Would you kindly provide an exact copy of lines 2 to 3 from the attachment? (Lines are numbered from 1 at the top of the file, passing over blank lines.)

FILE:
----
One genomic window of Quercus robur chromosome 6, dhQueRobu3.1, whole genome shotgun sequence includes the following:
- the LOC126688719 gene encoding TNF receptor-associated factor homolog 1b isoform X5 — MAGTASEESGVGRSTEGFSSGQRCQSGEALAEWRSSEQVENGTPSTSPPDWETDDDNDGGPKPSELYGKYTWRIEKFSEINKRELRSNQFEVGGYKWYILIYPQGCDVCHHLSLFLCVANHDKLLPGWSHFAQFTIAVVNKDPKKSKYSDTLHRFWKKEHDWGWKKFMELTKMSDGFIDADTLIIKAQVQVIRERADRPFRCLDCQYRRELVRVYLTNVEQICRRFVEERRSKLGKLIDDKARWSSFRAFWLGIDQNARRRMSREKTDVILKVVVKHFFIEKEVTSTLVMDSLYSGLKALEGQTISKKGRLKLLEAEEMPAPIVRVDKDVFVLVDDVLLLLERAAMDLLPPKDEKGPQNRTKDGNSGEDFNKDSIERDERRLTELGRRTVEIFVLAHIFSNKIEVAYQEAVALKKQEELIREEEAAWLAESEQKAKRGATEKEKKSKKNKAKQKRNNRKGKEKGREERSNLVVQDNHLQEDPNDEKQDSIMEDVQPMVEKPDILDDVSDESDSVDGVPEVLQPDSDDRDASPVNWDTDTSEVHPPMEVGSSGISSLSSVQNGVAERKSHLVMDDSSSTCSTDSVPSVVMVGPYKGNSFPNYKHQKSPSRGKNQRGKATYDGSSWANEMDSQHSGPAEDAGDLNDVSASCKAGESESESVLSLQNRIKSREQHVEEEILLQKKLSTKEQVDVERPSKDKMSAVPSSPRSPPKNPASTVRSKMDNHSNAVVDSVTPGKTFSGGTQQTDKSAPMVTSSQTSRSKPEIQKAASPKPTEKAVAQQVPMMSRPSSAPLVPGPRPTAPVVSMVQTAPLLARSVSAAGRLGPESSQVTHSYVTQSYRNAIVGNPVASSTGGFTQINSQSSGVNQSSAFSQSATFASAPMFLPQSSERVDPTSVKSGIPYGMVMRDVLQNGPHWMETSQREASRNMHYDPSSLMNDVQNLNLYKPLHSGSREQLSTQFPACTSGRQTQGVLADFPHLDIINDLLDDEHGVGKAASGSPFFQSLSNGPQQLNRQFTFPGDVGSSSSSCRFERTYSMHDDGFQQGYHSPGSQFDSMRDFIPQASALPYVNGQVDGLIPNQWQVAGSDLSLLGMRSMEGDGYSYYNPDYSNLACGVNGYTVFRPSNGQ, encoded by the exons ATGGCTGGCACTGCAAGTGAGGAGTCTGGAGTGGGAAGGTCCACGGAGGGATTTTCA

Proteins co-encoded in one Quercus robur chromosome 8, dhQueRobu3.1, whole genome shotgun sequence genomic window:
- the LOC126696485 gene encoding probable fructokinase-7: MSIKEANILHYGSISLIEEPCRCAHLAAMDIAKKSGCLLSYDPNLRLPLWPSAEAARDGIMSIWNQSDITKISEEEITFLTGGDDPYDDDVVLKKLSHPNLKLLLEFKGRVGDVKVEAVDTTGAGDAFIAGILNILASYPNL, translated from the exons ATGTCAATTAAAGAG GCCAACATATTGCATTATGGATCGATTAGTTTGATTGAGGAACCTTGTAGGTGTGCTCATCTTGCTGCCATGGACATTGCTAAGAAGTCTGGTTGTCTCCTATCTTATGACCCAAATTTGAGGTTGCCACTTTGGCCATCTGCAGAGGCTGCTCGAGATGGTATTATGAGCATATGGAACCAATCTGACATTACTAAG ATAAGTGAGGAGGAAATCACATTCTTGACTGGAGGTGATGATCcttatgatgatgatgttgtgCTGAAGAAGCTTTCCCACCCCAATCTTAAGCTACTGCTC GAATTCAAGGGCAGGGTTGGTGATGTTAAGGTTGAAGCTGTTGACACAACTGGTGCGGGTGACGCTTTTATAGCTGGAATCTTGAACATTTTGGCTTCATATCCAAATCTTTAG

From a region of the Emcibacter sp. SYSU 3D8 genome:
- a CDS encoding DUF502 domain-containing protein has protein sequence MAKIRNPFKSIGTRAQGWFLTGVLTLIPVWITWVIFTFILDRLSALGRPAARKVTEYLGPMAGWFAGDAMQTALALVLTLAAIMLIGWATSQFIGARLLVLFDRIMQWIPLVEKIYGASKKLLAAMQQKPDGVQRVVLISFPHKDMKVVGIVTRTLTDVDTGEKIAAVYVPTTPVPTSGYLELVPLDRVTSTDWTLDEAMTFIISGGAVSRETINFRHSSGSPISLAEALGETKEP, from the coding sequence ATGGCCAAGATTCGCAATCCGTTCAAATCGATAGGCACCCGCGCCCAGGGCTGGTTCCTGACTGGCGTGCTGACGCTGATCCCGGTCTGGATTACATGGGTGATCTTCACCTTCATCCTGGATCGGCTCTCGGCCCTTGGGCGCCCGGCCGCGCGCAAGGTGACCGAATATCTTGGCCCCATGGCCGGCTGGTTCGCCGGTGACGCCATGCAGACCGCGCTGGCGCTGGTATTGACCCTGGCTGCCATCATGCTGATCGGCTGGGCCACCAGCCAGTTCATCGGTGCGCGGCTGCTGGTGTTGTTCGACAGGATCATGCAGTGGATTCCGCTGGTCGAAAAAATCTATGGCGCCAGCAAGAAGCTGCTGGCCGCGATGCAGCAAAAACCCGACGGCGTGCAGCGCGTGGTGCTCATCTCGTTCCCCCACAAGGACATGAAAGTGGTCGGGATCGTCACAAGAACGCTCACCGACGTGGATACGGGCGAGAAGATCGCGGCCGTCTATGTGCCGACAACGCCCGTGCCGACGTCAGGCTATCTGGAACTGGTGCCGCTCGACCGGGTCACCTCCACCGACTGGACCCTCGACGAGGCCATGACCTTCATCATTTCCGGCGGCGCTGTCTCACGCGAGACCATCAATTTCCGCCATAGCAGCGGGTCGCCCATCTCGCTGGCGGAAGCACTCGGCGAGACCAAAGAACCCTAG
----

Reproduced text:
- the LOC126688719 gene encoding TNF receptor-associated factor homolog 1b isoform X5 — MAGTASEESGVGRSTEGFSSGQRCQSGEALAEWRSSEQVENGTPSTSPPDWETDDDNDGGPKPSELYGKYTWRIEKFSEINKRELRSNQFEVGGYKWYILIYPQGCDVCHHLSLFLCVANHDKLLPGWSHFAQFTIAVVNKDPKKSKYSDTLHRFWKKEHDWGWKKFMELTKMSDGFIDADTLIIKAQVQVIRERADRPFRCLDCQYRRELVRVYLTNVEQICRRFVEERRSKLGKLIDDKARWSSFRAFWLGIDQNARRRMSREKTDVILKVVVKHFFIEKEVTSTLVMDSLYSGLKALEGQTISKKGRLKLLEAEEMPAPIVRVDKDVFVLVDDVLLLLERAAMDLLPPKDEKGPQNRTKDGNSGEDFNKDSIERDERRLTELGRRTVEIFVLAHIFSNKIEVAYQEAVALKKQEELIREEEAAWLAESEQKAKRGATEKEKKSKKNKAKQKRNNRKGKEKGREERSNLVVQDNHLQEDPNDEKQDSIMEDVQPMVEKPDILDDVSDESDSVDGVPEVLQPDSDDRDASPVNWDTDTSEVHPPMEVGSSGISSLSSVQNGVAERKSHLVMDDSSSTCSTDSVPSVVMVGPYKGNSFPNYKHQKSPSRGKNQRGKATYDGSSWANEMDSQHSGPAEDAGDLNDVSASCKAGESESESVLSLQNRIKSREQHVEEEILLQKKLSTKEQVDVERPSKDKMSAVPSSPRSPPKNPASTVRSKMDNHSNAVVDSVTPGKTFSGGTQQTDKSAPMVTSSQTSRSKPEIQKAASPKPTEKAVAQQVPMMSRPSSAPLVPGPRPTAPVVSMVQTAPLLARSVSAAGRLGPESSQVTHSYVTQSYRNAIVGNPVASSTGGFTQINSQSSGVNQSSAFSQSATFASAPMFLPQSSERVDPTSVKSGIPYGMVMRDVLQNGPHWMETSQREASRNMHYDPSSLMNDVQNLNLYKPLHSGSREQLSTQFPACTSGRQTQGVLADFPHLDIINDLLDDEHGVGKAASGSPFFQSLSNGPQQLNRQFTFPGDVGSSSSSCRFERTYSMHDDGFQQGYHSPGSQFDSMRDFIPQASALPYVNGQVDGLIPNQWQVAGSDLSLLGMRSMEGDGYSYYNPDYSNLACGVNGYTVFRPSNGQ, encoded by the exons ATGGCTGGCACTGCAAGTGAGGAGTCTGGAGTGGGAAGGTCCACGGAGGGATTTTCA

Proteins co-encoded in one Quercus robur chromosome 8, dhQueRobu3.1, whole genome shotgun sequence genomic window: